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In a recent study, Australian researchers found that a drug derived from fruits of the blushwood tree (fontainea picrosperma) kills cancerous tumors long-term in 70% of animal cases (1). The drug is administered as a single injection directly into the site of the tumor.
Blushwood: A Cancer Cure?
The berry of the blushwood tree, which is only found in Atherton Tablelands of North Queensland, produces an enzyme called EBC-46. This enzyme works against head, neck and colon cancer, as well as melanoma (2).
The study’s lead author, Dr. Glen Boyle, from the QIMR Berghofer Medical Research Institute, explains: “In preclinical trials we injected it into our models and within five minutes, you see a purpling of the area that looks like a bruise.”
“About 24 hours later, the tumour area goes black, a couple of days later you see a scab, and at around the 1.5 week mark, the scab falls off, leaving clean skin with no tumour there. The speed certainly surprised me.”
Researchers hypothesize that the drug cuts off blood supply to the tumor by triggering a cellular response and activating the immune system.
“That’s why we see a bruise-like situation forming in the tumour,” Boyle said. “This seems to lead to an activation of the body’s own immune system which then comes in and cleans up the mess.”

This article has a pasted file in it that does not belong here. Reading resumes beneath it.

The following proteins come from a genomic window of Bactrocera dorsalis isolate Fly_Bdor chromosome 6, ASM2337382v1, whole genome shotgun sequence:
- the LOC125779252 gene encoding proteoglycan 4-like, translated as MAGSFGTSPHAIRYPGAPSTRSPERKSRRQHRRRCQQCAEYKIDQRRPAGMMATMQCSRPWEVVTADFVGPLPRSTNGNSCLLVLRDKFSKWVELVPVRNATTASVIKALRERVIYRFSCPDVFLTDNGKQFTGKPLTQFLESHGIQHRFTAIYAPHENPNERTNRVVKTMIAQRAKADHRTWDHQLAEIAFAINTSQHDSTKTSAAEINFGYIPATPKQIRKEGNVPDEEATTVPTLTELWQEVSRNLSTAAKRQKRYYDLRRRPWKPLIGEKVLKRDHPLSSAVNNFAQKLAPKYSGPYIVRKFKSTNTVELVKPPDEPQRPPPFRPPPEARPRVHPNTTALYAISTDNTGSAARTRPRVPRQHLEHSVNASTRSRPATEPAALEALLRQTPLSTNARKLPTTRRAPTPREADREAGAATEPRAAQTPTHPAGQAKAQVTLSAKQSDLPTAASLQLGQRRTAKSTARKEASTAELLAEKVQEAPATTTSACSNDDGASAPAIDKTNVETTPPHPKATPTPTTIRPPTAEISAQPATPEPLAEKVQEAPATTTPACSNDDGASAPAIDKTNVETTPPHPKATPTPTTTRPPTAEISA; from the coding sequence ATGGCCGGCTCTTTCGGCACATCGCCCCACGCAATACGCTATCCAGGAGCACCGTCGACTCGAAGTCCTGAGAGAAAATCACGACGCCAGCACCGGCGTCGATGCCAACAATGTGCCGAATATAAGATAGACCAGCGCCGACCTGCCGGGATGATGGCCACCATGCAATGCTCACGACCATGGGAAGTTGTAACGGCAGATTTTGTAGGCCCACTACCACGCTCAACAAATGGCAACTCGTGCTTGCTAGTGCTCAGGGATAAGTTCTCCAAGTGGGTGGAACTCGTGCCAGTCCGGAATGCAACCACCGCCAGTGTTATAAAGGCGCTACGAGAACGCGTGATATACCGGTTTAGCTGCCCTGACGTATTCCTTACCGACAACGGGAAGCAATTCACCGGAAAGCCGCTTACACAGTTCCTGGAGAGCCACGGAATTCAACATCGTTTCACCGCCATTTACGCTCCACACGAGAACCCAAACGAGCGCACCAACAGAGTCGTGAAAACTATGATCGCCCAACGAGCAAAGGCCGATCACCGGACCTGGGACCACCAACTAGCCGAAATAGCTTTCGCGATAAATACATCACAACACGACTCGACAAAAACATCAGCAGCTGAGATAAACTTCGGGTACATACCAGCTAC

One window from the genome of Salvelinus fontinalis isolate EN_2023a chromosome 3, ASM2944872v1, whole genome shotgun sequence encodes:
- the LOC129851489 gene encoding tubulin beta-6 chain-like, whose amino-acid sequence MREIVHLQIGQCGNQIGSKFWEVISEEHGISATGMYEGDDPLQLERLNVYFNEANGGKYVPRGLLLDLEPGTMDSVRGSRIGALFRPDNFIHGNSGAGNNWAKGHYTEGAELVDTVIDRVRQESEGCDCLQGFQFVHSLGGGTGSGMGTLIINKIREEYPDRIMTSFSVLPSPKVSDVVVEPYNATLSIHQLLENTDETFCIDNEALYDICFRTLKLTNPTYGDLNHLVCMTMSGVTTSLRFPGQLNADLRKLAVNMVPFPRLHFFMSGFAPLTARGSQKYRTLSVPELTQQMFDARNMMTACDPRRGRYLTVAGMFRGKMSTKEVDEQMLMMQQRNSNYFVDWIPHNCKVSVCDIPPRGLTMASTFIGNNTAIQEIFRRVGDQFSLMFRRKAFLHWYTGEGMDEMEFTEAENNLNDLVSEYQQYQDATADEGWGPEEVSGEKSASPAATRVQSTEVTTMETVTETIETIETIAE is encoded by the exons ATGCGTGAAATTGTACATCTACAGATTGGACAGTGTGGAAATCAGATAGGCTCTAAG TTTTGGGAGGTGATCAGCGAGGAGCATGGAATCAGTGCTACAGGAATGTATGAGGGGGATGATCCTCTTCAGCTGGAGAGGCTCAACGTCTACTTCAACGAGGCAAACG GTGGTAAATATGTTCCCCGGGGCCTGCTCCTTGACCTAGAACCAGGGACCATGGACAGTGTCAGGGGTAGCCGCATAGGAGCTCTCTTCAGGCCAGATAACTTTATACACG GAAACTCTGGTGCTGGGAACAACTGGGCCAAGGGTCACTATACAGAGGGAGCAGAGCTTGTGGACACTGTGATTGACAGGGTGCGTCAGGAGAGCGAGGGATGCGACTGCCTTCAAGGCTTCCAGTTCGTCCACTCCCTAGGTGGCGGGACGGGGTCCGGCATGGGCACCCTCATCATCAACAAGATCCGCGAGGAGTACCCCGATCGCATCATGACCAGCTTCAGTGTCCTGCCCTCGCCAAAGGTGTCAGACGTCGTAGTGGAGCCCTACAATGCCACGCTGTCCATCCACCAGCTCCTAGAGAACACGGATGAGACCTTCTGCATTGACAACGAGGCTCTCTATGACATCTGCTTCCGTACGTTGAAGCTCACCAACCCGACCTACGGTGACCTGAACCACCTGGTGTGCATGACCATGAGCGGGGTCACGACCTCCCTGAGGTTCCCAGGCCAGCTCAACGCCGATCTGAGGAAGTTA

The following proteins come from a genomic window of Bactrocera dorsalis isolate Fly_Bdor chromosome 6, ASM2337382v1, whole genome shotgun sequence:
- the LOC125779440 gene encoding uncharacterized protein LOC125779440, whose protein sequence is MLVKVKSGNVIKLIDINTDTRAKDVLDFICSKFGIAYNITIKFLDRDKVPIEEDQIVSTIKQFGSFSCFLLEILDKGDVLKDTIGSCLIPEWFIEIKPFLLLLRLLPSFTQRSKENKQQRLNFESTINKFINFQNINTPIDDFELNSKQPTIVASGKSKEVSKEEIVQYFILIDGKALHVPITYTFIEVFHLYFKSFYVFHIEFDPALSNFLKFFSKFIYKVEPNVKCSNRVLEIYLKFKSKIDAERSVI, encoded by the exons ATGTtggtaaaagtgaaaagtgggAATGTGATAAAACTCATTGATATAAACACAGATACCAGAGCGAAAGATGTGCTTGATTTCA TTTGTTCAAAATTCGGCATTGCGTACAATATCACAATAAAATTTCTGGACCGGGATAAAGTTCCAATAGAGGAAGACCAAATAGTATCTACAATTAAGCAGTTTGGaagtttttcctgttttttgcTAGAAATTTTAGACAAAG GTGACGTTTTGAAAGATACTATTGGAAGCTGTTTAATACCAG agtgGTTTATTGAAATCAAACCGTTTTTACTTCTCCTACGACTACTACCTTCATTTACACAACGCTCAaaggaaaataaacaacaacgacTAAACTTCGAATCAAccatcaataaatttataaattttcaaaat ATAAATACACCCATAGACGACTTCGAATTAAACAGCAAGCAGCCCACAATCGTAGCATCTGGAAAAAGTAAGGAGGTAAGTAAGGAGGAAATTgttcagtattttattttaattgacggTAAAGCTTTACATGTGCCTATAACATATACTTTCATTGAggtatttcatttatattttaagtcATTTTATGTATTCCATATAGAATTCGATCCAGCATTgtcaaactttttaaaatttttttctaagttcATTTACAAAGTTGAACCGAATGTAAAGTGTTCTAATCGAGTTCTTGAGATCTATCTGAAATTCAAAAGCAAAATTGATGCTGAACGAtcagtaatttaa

So far, the drug has been used in 300 cases of animal cancers in pets, including dogs, cats, and horses.
Phase 1 human clinical trials are currently underway, although there is no evidence yet that the enzyme works on metastasized cancers. So far, the 14 human patients that have been treated with the drug have experienced all its benefits with no side-effects.
Still, Q-Biotics, a subsidiary of the company that produced the drug is looking into establishing a blushwood plantation. They also believe that the drug may one day offer an alternative to chemotherapy.
“It’s a small molecule which works with the body to destroy cancer, rather than being a chemotherapy approach which can act against the body,” Dr. Victoria Gordon, CEO of Q-Biotics, told TODAY.
“We get full tumour destruction in five to seven days, great healing… and no significant side effects”.
And Dr. Gordon should know, her 18-year-old dog affected by oral melanoma responded well to the treatment. “We injected the drug (EBC-46) and it just seemed to liquefy [the tumor],” she said.